The process of decanting is necessary only for red wines which have a lot of natural sediment which has deposited at the bottom of the bottle over time. By tilting the bottle at a 45 degree angle and slowly pouring the wine down the neck of a decanter, preferably with a small candle underneath to see the sediment, one can stop the pouring as the sediments reach the neck of the bottle in order to serve a clear wine.
Most wines however can benefit from a breathing period in a decanter or a jug. This is especially true for tight, young red wines. Not only is serving a wine in a decanter visually appealing, it helps the wine release all its aromas.
As soon as the liquid comes in contact with air, it oxidizes. In other words, it undergoes a speedy aging process, with tannins and acidity softening to create a more harmonious and flavorful wine.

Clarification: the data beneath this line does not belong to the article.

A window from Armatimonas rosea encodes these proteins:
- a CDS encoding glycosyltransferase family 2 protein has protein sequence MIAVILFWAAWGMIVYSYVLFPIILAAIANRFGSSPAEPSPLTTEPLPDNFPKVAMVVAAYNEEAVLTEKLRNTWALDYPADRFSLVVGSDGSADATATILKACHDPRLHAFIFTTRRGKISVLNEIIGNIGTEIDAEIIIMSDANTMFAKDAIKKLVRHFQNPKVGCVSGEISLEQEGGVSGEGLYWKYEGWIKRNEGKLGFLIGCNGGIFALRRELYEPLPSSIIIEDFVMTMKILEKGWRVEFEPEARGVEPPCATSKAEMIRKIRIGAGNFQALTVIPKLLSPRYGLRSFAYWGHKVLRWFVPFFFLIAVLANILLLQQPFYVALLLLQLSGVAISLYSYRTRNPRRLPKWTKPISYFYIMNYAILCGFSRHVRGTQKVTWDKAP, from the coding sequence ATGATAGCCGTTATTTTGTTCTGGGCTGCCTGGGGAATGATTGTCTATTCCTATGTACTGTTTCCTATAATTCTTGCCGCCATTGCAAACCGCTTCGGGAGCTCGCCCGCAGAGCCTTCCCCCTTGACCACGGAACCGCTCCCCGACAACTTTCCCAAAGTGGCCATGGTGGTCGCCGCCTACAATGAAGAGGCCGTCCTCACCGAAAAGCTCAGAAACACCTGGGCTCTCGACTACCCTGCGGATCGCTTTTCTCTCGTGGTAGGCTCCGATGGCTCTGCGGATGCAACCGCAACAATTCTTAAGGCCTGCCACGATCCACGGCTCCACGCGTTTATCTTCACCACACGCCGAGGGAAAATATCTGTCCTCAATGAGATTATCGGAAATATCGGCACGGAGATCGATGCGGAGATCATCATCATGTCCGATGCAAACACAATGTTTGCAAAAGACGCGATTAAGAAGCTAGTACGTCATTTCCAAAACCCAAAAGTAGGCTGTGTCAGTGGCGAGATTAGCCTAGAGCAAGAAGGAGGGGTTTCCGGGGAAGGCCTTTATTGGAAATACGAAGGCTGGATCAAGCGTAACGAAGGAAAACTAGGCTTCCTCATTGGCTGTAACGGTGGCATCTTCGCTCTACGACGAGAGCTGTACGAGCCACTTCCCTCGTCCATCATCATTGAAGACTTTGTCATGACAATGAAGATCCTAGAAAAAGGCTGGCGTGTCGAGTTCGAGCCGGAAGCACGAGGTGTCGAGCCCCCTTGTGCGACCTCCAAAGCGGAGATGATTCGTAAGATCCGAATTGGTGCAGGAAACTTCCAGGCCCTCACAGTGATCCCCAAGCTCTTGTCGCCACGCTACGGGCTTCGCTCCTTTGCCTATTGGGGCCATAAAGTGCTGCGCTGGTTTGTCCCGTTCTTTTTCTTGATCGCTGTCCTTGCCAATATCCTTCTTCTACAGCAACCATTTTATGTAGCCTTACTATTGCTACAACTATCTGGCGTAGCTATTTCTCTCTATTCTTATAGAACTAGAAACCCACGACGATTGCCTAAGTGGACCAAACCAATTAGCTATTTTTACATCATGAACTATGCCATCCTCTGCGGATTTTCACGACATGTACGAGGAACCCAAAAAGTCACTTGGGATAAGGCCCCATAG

The fact that acidity subsides with oxidation means that white wines too can stand to benefit from breathing, something that is seldom done. As a general rule, one hour is enough for most wines, though you may find big reds which truly only reveal themselves after 4-5 hours.
What about champagne? Champagnes can actually be decanted and some vintage wines will reveal more flavors and complexity this way. Opt for a soft decant and fairly quick serving, away from exposure to sunlight. If you want to keep the bubbles though, it’s best to serve straight from the bottle.
There is one type of wine which you should avoid pouring into a decanter: very old vintages, or wines which should have been opened earlier in their life. It’s best to leave them in the bottle until you’re serving your guests, as you may deteriorate the already softened tannins and put the delicate wine over the top.